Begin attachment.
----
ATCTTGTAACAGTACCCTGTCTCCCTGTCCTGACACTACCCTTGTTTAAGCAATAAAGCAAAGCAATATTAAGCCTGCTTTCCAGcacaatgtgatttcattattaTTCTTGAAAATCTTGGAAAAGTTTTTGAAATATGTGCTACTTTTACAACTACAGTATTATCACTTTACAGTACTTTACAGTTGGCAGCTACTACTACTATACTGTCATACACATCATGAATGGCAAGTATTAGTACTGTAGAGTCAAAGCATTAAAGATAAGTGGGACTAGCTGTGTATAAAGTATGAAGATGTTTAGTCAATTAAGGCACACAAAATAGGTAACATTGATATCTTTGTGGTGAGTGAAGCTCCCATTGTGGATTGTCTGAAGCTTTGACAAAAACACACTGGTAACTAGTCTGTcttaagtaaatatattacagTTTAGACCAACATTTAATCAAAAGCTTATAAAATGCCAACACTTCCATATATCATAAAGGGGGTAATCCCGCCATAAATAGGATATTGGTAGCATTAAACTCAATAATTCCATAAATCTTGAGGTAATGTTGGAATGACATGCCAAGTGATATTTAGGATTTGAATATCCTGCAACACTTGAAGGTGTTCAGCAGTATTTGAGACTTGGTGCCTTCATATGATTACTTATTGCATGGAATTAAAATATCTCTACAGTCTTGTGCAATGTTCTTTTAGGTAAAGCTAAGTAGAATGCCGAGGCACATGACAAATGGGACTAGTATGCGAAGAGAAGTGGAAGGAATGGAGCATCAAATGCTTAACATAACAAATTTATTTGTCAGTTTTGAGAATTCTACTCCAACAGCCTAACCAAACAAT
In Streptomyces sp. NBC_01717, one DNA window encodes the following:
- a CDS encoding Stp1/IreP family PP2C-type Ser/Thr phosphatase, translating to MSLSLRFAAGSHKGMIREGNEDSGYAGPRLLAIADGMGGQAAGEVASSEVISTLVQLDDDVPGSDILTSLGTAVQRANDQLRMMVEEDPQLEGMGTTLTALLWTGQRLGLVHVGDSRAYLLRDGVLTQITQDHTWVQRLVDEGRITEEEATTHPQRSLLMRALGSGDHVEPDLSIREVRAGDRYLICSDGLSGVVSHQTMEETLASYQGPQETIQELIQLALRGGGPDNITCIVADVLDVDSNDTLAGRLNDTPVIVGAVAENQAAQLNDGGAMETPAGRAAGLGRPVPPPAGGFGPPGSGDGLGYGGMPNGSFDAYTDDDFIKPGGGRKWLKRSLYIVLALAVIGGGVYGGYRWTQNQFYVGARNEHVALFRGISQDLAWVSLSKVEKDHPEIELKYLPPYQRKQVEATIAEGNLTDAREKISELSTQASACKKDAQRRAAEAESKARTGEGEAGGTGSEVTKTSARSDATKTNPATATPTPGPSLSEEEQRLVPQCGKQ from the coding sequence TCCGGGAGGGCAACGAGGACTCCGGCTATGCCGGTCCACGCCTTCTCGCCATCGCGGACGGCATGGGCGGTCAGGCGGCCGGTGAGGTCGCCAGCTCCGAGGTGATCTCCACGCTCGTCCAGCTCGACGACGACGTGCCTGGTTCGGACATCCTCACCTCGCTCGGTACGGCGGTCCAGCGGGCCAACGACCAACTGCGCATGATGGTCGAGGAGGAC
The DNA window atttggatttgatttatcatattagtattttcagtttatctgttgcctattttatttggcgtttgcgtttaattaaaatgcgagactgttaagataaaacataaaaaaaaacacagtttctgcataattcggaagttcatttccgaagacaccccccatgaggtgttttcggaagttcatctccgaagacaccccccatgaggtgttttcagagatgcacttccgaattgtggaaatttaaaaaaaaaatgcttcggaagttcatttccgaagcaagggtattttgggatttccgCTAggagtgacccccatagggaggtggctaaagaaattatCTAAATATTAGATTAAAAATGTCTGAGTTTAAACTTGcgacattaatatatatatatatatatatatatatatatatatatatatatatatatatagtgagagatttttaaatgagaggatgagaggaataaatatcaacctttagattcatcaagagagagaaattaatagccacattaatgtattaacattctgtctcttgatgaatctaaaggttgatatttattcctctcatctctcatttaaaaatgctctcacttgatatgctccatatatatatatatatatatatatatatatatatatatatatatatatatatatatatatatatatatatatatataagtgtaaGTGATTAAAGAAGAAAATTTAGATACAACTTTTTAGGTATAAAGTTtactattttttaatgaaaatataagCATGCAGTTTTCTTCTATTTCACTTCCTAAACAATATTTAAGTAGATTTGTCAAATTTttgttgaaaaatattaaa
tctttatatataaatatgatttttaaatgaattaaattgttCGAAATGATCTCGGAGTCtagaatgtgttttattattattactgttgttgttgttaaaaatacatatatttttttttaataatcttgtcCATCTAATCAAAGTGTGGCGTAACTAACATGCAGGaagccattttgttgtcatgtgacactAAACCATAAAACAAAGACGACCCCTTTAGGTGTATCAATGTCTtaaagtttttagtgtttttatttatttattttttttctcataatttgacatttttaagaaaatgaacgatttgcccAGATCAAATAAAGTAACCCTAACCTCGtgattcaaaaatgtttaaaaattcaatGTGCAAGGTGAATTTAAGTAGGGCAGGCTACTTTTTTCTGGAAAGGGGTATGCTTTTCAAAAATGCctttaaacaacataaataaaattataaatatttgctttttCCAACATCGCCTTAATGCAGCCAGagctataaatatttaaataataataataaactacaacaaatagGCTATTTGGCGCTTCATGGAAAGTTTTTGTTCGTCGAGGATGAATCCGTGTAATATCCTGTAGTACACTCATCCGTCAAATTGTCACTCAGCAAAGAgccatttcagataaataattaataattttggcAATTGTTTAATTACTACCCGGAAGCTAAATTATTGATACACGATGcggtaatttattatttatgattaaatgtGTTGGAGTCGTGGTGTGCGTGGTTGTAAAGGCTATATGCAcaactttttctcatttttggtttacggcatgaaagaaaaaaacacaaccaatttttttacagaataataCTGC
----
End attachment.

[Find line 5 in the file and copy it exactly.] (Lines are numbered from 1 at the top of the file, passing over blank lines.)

tctttatatataaatatgatttttaaatgaattaaattgttCGAAATGATCTCGGAGTCtagaatgtgttttattattattactgttgttgttgttaaaaatacatatatttttttttaataatcttgtcCATCTAATCAAAGTGTGGCGTAACTAACATGCAGGaagccattttgttgtcatgtgacactAAACCATAAAACAAAGACGACCCCTTTAGGTGTATCAATGTCTtaaagtttttagtgtttttatttatttattttttttctcataatttgacatttttaagaaaatgaacgatttgcccAGATCAAATAAAGTAACCCTAACCTCGtgattcaaaaatgtttaaaaattcaatGTGCAAGGTGAATTTAAGTAGGGCAGGCTACTTTTTTCTGGAAAGGGGTATGCTTTTCAAAAATGCctttaaacaacataaataaaattataaatatttgctttttCCAACATCGCCTTAATGCAGCCAGagctataaatatttaaataataataataaactacaacaaatagGCTATTTGGCGCTTCATGGAAAGTTTTTGTTCGTCGAGGATGAATCCGTGTAATATCCTGTAGTACACTCATCCGTCAAATTGTCACTCAGCAAAGAgccatttcagataaataattaataattttggcAATTGTTTAATTACTACCCGGAAGCTAAATTATTGATACACGATGcggtaatttattatttatgattaaatgtGTTGGAGTCGTGGTGTGCGTGGTTGTAAAGGCTATATGCAcaactttttctcatttttggtttacggcatgaaagaaaaaaacacaaccaatttttttacagaataataCTGC